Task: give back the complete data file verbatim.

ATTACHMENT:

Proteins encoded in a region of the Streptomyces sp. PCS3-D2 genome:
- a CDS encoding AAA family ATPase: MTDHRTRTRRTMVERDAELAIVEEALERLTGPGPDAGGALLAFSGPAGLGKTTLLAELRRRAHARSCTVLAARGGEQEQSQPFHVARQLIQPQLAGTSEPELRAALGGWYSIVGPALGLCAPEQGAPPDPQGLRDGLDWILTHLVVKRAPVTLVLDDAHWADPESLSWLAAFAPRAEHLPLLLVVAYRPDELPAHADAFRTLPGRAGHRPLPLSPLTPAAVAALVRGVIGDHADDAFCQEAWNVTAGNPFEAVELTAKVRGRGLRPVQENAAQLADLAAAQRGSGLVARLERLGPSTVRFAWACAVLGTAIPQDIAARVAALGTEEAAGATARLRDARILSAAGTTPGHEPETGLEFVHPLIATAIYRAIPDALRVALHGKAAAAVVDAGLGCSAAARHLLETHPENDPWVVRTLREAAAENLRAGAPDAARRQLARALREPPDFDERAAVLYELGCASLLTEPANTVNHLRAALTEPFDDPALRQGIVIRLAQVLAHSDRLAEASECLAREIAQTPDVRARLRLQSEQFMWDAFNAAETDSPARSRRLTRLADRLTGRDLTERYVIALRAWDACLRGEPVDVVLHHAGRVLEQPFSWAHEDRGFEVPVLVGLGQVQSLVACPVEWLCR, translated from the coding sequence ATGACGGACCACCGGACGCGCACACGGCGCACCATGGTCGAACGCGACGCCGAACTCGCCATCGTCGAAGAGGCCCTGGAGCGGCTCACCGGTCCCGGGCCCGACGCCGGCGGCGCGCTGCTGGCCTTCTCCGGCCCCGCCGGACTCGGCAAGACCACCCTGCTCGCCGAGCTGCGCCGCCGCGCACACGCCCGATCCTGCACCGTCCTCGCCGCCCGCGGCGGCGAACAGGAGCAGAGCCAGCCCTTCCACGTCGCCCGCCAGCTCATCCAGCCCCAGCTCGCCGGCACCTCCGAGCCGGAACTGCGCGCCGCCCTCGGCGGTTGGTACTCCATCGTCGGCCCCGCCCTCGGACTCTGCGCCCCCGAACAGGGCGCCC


Proteins encoded in a region of the Streptomyces sp. PCS3-D2 genome:
- a CDS encoding AAA family ATPase: MTDHRTRTRRTMVERDAELAIVEEALERLTGPGPDAGGALLAFSGPAGLGKTTLLAELRRRAHARSCTVLAARGGEQEQSQPFHVARQLIQPQLAGTSEPELRAALGGWYSIVGPALGLCAPEQGAPPDPQGLRDGLDWILTHLVVKRAPVTLVLDDAHWADPESLSWLAAFAPRAEHLPLLLVVAYRPDELPAHADAFRTLPGRAGHRPLPLSPLTPAAVAALVRGVIGDHADDAFCQEAWNVTAGNPFEAVELTAKVRGRGLRPVQENAAQLADLAAAQRGSGLVARLERLGPSTVRFAWACAVLGTAIPQDIAARVAALGTEEAAGATARLRDARILSAAGTTPGHEPETGLEFVHPLIATAIYRAIPDALRVALHGKAAAAVVDAGLGCSAAARHLLETHPENDPWVVRTLREAAAENLRAGAPDAARRQLARALREPPDFDERAAVLYELGCASLLTEPANTVNHLRAALTEPFDDPALRQGIVIRLAQVLAHSDRLAEASECLAREIAQTPDVRARLRLQSEQFMWDAFNAAETDSPARSRRLTRLADRLTGRDLTERYVIALRAWDACLRGEPVDVVLHHAGRVLEQPFSWAHEDRGFEVPVLVGLGQVQSLVACPVEWLCR, translated from the coding sequence ATGACGGACCACCGGACGCGCACACGGCGCACCATGGTCGAACGCGACGCCGAACTCGCCATCGTCGAAGAGGCCCTGGAGCGGCTCACCGGTCCCGGGCCCGACGCCGGCGGCGCGCTGCTGGCCTTCTCCGGCCCCGCCGGACTCGGCAAGACCACCCTGCTCGCCGAGCTGCGCCGCCGCGCACACGCCCGATCCTGCACCGTCCTCGCCGCCCGCGGCGGCGAACAGGAGCAGAGCCAGCCCTTCCACGTCGCCCGCCAGCTCATCCAGCCCCAGCTCGCCGGCACCTCCGAGCCGGAACTGCGCGCCGCCCTCGGCGGTTGGTACTCCATCGTCGGCCCCGCCCTCGGACTCTGCGCCCCCGAACAGGGCGCCC